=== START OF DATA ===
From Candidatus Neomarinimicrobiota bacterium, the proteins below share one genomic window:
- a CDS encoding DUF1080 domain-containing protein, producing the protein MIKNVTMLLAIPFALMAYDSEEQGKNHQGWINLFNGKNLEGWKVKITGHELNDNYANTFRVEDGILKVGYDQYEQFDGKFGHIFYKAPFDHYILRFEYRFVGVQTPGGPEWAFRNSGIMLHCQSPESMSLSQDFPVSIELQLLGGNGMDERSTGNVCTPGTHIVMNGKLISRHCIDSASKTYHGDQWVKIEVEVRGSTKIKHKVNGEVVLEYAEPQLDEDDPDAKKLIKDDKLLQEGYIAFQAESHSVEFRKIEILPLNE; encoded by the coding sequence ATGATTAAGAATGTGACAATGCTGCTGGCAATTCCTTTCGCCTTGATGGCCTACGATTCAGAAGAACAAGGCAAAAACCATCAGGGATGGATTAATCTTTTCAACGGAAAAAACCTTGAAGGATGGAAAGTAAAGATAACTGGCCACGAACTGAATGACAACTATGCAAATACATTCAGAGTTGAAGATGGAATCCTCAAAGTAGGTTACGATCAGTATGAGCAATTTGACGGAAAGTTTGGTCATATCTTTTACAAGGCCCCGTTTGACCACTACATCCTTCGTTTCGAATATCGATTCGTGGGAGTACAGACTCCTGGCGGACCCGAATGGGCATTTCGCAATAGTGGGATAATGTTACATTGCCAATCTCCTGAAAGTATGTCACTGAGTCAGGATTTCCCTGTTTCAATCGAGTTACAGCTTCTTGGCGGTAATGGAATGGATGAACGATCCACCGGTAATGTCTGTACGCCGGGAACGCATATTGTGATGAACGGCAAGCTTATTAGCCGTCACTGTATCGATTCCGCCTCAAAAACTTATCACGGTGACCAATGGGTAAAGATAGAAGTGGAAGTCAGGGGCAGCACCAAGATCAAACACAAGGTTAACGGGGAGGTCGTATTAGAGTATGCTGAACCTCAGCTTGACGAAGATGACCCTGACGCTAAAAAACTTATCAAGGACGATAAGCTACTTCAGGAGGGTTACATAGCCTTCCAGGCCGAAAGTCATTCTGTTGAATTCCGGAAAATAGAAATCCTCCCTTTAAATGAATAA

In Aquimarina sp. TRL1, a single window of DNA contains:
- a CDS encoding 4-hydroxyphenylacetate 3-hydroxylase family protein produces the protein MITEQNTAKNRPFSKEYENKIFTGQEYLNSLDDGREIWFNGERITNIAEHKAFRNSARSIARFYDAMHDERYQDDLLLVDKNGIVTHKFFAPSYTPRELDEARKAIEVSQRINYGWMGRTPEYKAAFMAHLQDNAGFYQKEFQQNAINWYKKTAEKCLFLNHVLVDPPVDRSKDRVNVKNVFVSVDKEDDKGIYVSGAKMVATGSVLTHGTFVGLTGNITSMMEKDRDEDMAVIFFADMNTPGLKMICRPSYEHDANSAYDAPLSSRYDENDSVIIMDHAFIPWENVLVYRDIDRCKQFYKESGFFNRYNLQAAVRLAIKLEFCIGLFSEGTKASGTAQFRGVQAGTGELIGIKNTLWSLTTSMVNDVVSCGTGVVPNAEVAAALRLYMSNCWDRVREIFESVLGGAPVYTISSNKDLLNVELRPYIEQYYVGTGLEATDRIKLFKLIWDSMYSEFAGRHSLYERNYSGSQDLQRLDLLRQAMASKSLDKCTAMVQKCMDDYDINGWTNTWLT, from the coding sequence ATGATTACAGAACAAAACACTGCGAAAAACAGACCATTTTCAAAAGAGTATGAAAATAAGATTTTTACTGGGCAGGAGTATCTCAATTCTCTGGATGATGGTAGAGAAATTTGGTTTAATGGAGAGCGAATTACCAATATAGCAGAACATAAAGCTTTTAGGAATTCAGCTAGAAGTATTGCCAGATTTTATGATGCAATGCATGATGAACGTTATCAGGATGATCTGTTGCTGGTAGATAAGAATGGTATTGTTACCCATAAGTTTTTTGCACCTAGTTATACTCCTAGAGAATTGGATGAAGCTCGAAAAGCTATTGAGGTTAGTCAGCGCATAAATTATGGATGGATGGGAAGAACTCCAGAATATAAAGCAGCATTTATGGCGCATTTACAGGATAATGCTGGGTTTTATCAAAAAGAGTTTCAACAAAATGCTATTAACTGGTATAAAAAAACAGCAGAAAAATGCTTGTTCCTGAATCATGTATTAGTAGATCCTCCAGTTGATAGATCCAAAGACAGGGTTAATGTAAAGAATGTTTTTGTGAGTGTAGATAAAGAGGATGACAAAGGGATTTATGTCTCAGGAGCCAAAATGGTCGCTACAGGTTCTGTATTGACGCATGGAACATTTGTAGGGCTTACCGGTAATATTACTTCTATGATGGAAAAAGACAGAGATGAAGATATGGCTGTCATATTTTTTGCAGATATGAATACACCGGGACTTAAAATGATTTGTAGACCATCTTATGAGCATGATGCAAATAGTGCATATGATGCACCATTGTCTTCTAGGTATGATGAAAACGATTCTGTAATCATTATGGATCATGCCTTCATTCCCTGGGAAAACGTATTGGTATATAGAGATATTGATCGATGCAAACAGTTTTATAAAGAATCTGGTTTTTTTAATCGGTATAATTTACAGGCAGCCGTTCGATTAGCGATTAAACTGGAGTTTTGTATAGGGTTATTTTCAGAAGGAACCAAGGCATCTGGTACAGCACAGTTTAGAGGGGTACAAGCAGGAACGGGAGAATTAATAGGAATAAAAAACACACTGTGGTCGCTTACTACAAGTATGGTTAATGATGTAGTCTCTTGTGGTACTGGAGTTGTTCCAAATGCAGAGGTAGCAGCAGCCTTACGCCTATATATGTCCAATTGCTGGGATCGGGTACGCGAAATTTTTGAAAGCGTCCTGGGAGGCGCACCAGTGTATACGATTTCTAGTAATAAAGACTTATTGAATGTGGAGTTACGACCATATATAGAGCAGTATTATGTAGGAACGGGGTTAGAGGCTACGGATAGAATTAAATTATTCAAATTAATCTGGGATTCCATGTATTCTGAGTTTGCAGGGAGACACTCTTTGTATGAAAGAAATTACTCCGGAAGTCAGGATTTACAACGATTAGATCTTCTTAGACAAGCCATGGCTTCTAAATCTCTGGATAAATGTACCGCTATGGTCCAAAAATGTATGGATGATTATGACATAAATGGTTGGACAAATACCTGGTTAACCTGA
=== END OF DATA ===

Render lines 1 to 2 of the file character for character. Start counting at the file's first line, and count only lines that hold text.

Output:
From Candidatus Neomarinimicrobiota bacterium, the proteins below share one genomic window:
- a CDS encoding DUF1080 domain-containing protein, producing the protein MIKNVTMLLAIPFALMAYDSEEQGKNHQGWINLFNGKNLEGWKVKITGHELNDNYANTFRVEDGILKVGYDQYEQFDGKFGHIFYKAPFDHYILRFEYRFVGVQTPGGPEWAFRNSGIMLHCQSPESMSLSQDFPVSIELQLLGGNGMDERSTGNVCTPGTHIVMNGKLISRHCIDSASKTYHGDQWVKIEVEVRGSTKIKHKVNGEVVLEYAEPQLDEDDPDAKKLIKDDKLLQEGYIAFQAESHSVEFRKIEILPLNE; encoded by the coding sequence ATGATTAAGAATGTGACAATGCTGCTGGCAATTCCTTTCGCCTTGATGGCCTACGATTCAGAAGAACAAGGCAAAAACCATCAGGGATGGATTAATCTTTTCAACGGAAAAAACCTTGAAGGATGGAAAGTAAAGATAACTGGCCACGAACTGAATGACAACTATGCAAATACATTCAGAGTTGAAGATGGAATCCTCAAAGTAGGTTACGATCAGTATGAGCAATTTGACGGAAAGTTTGGTCATATCTTTTACAAGGCCCCGTTTGACCACTACATCCTTCGTTTCGAATATCGATTCGTGGGAGTACAGACTCCTGGCGGACCCGAATGGGCATTTCGCAATAGTGGGATAATGTTACATTGCCAATCTCCTGAAAGTATGTCACTGAGTCAGGATTTCCCTGTTTCAATCGAGTTACAGCTTCTTGGCGGTAATGGAATGGATGAACGATCCACCGGTAATGTCTGTACGCCGGGAACGCATATTGTGATGAACGGCAAGCTTATTAGCCGTCACTGTATCGATTCCGCCTCAAAAACTTATCACGGTGACCAATGGGTAAAGATAGAAGTGGAAGTCAGGGGCAGCACCAAGATCAAACACAAGGTTAACGGGGAGGTCGTATTAGAGTATGCTGAACCTCAGCTTGACGAAGATGACCCTGACGCTAAAAAACTTATCAAGGACGATAAGCTACTTCAGGAGGGTTACATAGCCTTCCAGGCCGAAAGTCATTCTGTTGAATTCCGGAAAATAGAAATCCTCCCTTTAAATGAATAA